Sibling rivalry is as old as, well, the existence of siblings. While the strife between children can make parents want to jump from a second-story window, this very strife is quite possibly one of the most valuable opportunities for growth your child will encounter. As annoying as sibling rivalry can be,remember that it's a learning experience -- just take a deep breath and remember that good can come of it.
The world doesn't revolve around you!
How better to teach your child that the universe is occupied by other people than the omnipresence of a sibling? Children are selfish by nature. It's perfectly okay for them to figure out how to navigate a life with someone else -- it's excellent practice for school, work and marriage! Still, you'll sense when they need a break from one another. If siblings are in each other's personal space too much, you could have a mutiny on your hands. Step in and offer a little one-on-one time with you! Take one to lunch on Saturday. Take the other to the arcade on Sunday.
It's true that some siblings define "sharing" as "taking and keeping without asking." Nonetheless, learning to let someone else use something dear to us is one of life's most valuable lessons. If your child doesn't want to share (which puts them in the same league as millions of other children), ask the lender if there is something of the borrower's they might like to use. Bartering can be a very good experience for kids, too.
Children can practice the fine art of negotiating right at home. Siblings can help each other learn that saying, "May I borrow that for a little while if I let you play with something of mine," is way more effective than "Give that to me you rotten brat!" Negotiating and borrowing go hand-in-hand.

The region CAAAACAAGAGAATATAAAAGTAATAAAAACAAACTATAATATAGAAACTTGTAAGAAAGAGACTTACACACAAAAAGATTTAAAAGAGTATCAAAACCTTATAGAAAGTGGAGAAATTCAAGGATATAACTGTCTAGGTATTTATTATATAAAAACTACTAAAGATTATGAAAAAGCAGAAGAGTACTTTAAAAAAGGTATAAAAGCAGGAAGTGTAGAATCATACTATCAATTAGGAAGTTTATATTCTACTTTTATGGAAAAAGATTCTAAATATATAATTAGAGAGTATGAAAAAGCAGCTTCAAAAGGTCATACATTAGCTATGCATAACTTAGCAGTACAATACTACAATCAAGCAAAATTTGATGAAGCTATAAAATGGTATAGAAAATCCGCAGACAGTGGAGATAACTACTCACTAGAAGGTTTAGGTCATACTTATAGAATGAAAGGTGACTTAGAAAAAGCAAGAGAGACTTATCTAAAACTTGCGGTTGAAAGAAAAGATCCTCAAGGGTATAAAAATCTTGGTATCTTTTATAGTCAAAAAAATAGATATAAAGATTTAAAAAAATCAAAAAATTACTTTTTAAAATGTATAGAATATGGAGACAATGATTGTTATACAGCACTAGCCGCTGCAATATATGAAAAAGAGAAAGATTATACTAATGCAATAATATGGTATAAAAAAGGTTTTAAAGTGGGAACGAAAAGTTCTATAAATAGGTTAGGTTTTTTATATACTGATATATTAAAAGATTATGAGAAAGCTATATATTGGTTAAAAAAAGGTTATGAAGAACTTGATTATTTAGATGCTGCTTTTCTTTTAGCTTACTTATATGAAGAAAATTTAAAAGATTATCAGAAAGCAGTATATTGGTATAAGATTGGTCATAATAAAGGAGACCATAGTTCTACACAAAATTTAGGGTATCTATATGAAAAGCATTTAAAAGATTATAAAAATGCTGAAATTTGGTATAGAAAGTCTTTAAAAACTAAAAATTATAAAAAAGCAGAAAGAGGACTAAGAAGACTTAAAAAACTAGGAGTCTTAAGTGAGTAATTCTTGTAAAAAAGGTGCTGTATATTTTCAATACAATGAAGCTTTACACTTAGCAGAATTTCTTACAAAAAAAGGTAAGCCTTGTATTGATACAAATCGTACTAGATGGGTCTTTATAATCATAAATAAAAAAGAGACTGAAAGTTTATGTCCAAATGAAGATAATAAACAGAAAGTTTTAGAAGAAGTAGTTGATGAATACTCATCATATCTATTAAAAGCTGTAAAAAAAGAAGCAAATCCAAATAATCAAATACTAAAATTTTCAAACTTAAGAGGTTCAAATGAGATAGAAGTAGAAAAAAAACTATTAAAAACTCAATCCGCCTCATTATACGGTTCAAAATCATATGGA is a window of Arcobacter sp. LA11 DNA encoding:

Siblings get angry with each other. The say mean things, hit, spit, bite, kick and do lots of other things you might see in the movie Fight Club. How can parents stop the violence? One parent-favorite is to teach siblings to "use their words." Using an "I message" is widely taught, also.
An "I message" takes a would-be accusation and turns into something the receiver might relate to. What we are looking for here is not, "I feel like crap when you don't listen to me," but more, "I feel angry when you don't listen to me." See the difference? The child is taking responsibility for how they feel, and trying to articulate it in a way that the sibling will understand. If you really want to get under your kids' skin when they are fighting, make them hug it out. Kids loathe this. But it works. You can't stay mad at someone when you're hugging them.
Here's what you need to know about sibling rivalries. Children will fight. They will act hateful toward each other. This behavior might make you want to run away from home. But if handled properly, it will also help your children evolve into functioning members of society.